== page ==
Nov.27

‘Tokyo City Guide’, the Japanese Capital Seen Through the Eyes of Louis Vuitton by Pen

Nov.27

The reader is immersed in the enormity of a chameleon city, from contemporary architecture to the ancient art of the Asakusa district. Since 1998, Louis Vuitton has been sharing his nomadic spirit through his City Guides. Eagerly awaited each year and met with high acclaim from travellers all over the world, they reveal the spirit of…

Nov.22

Elizabeth Andoh: A Taste of Culture – Celebrating 7-5-3・七五三を祝う・ Shichi Go San wo Iwau

Nov.22

Shichi-Go-San (Seven-Five-Three) is one of several rites of passage the Japanese celebrate to insure the growth and well-being of children as they grow to adulthood. The origins of 7-5-3 are thought to date back to the Heian Period (794-1185 AD) when girls first swept their hair up in “adult” fashion at age three and wore their…

Nov.20

Robert Rauschenberg and Japan, a Tale of Collaboration by Pen

Nov.20

In the early 1980s, the American contemporary artist discovered the potential Japanese ceramics had to offer in Shigaraki. An iconic figure in contemporary American art, Robert Rauschenberg (1925-2008) bridged the gap between abstract expressionism and pop art in the 1950s, while refusing to be affiliated with one particular movement. Bringing together materials, symbols, cultures and…

Nov.13

Reiko Sudo’s Textile Revolution by Pen

Nov.13

This textile design company that calls upon the skills of traditional weavers and dyers is now being celebrated in a book of photographs. Published in 2021, the book Nuno, Visionary Japanese Textiles showcases over 300 creations from the company Nuno (‘textiles’ in Japanese). Founded in 1984 by designers Junichi Arai and Reiko Sudo, it built up a…

Nov.11

Chasing Paradise: Life After the Fire by MutualArt

Nov.11

Ukiyo-e gradually became the dominant Japanese art form following a devastating fire that was also the birth of Tokyo. The West underwent a similar transformation almost simultaneously According to legend, sometime during the first half of the fifteenth century in Edo, Japan, a young girl came into possession of a kimono. This would not be…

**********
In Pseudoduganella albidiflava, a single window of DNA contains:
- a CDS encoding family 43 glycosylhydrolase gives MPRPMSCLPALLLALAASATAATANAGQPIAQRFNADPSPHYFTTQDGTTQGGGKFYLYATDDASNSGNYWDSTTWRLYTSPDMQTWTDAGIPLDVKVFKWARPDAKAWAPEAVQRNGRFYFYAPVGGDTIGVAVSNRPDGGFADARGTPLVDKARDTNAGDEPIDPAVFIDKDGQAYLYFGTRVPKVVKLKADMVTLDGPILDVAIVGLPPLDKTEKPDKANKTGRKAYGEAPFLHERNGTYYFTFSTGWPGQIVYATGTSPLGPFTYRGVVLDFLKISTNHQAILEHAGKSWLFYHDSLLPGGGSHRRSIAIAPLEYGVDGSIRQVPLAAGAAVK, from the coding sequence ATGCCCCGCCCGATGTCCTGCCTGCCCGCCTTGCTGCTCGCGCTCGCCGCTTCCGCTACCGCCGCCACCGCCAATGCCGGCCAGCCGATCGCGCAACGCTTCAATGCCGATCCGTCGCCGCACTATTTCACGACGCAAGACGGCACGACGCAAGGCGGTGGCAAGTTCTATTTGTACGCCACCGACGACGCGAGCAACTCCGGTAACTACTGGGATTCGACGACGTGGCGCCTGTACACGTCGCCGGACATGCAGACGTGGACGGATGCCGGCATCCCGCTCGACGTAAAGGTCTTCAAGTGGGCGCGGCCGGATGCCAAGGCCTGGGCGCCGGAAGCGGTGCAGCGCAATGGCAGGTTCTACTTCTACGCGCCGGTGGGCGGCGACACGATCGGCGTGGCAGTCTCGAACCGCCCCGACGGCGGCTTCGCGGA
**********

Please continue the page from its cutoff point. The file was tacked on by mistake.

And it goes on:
Oct.20

Elizabeth Andoh: A Taste of Culture – Salmon・鮭・saké・Sāmon・サーモン

Oct.20

The Japanese have been eating salmon (saké) for thousands of years, though historically it was consumed cooked, never raw. Eating fresh, raw salmon is a recent phenomenon, only a few decades old, in fact. The meteoric rise of raw salmon to the number one topping for sushi in Japan is due to a (highly successful)…

Sept.22

Ikebana: Natural Harmony on Mazda Stories by Steve Beimel

Sept.22

She is Mazda Colour and Trim Designer Mai Utagawa. He is ikebana artist Mario Hirama. In a perfectly proportioned, uncluttered corner room in a post-and-beam house built with wood joinery in the hills of Kobe, Japan, the two have come together to explore the concept of space as they create an ikebana flower arrangement. Soft…

Sept.18

Elizabeth Andoh: A Taste of Culture – HARVEST MOON DUMPLINGS 中秋の名月 お団子

Sept.18

Though the moon waxes and wanes every month, chūshū no meigetsu, literally “moon of the middle autumnal month,” is considered special. Perhaps because it coincides with harvesting — indeed in many cultures it is referred to as the Harvest Moon. This year (2022), the Harvest Moon falls on September 10. Eating tsukimi dango (chewy rice dumplings) is among…

Sept.05

Elizabeth Andoh: A Taste of Culture – CHAMPURU a Happy Hodgepoge

Sept.05

NHK (Nippon Hōsō Kyōkai), Japan’s national broadcasting system produces and transmits television and radio shows of all sorts. One of their longest-running programs is a soap-opera like drama shown in 15-minute segments on weekday mornings. Each novella story unfolds over several months’ time. Known affectionately as Asa Dora (Morning Drama) it is often the vehicle…

Aug.31

Honma Hideaki Show at Tai Modern Gallery in Santa Fe

Aug.31

This solo exhibition commemorates Honma Hideaki’s 35th year as an artist. Born in 1959, Honma is his generation’s leading sculptor in bamboo art. Honma Hideaki’s uncle, the pioneering bamboo artist Honma Kazuaki, had no children, so he adopted Hideaki (who loved to draw and work with his hands) as his son, student, and heir to the family’s…